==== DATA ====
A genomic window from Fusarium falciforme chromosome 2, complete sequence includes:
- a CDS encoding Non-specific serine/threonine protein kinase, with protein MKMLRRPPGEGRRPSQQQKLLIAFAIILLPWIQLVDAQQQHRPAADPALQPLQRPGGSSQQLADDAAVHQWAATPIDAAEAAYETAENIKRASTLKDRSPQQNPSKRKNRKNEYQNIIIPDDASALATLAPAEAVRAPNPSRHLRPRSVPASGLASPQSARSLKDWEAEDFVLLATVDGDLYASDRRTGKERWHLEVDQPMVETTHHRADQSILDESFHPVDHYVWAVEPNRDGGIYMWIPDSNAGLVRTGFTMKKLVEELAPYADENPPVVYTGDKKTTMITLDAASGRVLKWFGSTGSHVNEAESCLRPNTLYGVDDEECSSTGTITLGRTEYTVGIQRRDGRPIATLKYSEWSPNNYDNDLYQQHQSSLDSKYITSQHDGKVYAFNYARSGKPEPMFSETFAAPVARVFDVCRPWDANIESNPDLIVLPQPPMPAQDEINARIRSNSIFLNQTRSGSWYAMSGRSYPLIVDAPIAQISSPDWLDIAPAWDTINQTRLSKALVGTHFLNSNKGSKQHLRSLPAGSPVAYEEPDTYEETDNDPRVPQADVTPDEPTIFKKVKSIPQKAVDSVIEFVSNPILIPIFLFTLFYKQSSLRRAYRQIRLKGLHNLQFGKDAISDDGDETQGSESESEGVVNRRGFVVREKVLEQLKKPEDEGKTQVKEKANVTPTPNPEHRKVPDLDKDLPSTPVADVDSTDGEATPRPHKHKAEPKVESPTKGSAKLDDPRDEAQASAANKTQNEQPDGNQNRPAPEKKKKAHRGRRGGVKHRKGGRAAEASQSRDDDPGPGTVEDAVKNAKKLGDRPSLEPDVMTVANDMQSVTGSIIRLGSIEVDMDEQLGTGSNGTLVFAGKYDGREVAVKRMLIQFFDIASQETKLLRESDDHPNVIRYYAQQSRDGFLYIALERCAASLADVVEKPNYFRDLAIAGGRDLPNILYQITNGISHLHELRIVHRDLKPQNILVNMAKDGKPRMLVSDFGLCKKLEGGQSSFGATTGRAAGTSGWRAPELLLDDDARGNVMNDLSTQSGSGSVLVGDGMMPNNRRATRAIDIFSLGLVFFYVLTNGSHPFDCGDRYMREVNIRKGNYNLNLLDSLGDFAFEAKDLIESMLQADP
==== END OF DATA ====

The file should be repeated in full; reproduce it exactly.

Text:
A genomic window from Fusarium falciforme chromosome 2, complete sequence includes:
- a CDS encoding Non-specific serine/threonine protein kinase, with protein MKMLRRPPGEGRRPSQQQKLLIAFAIILLPWIQLVDAQQQHRPAADPALQPLQRPGGSSQQLADDAAVHQWAATPIDAAEAAYETAENIKRASTLKDRSPQQNPSKRKNRKNEYQNIIIPDDASALATLAPAEAVRAPNPSRHLRPRSVPASGLASPQSARSLKDWEAEDFVLLATVDGDLYASDRRTGKERWHLEVDQPMVETTHHRADQSILDESFHPVDHYVWAVEPNRDGGIYMWIPDSNAGLVRTGFTMKKLVEELAPYADENPPVVYTGDKKTTMITLDAASGRVLKWFGSTGSHVNEAESCLRPNTLYGVDDEECSSTGTITLGRTEYTVGIQRRDGRPIATLKYSEWSPNNYDNDLYQQHQSSLDSKYITSQHDGKVYAFNYARSGKPEPMFSETFAAPVARVFDVCRPWDANIESNPDLIVLPQPPMPAQDEINARIRSNSIFLNQTRSGSWYAMSGRSYPLIVDAPIAQISSPDWLDIAPAWDTINQTRLSKALVGTHFLNSNKGSKQHLRSLPAGSPVAYEEPDTYEETDNDPRVPQADVTPDEPTIFKKVKSIPQKAVDSVIEFVSNPILIPIFLFTLFYKQSSLRRAYRQIRLKGLHNLQFGKDAISDDGDETQGSESESEGVVNRRGFVVREKVLEQLKKPEDEGKTQVKEKANVTPTPNPEHRKVPDLDKDLPSTPVADVDSTDGEATPRPHKHKAEPKVESPTKGSAKLDDPRDEAQASAANKTQNEQPDGNQNRPAPEKKKKAHRGRRGGVKHRKGGRAAEASQSRDDDPGPGTVEDAVKNAKKLGDRPSLEPDVMTVANDMQSVTGSIIRLGSIEVDMDEQLGTGSNGTLVFAGKYDGREVAVKRMLIQFFDIASQETKLLRESDDHPNVIRYYAQQSRDGFLYIALERCAASLADVVEKPNYFRDLAIAGGRDLPNILYQITNGISHLHELRIVHRDLKPQNILVNMAKDGKPRMLVSDFGLCKKLEGGQSSFGATTGRAAGTSGWRAPELLLDDDARGNVMNDLSTQSGSGSVLVGDGMMPNNRRATRAIDIFSLGLVFFYVLTNGSHPFDCGDRYMREVNIRKGNYNLNLLDSLGDFAFEAKDLIESMLQADP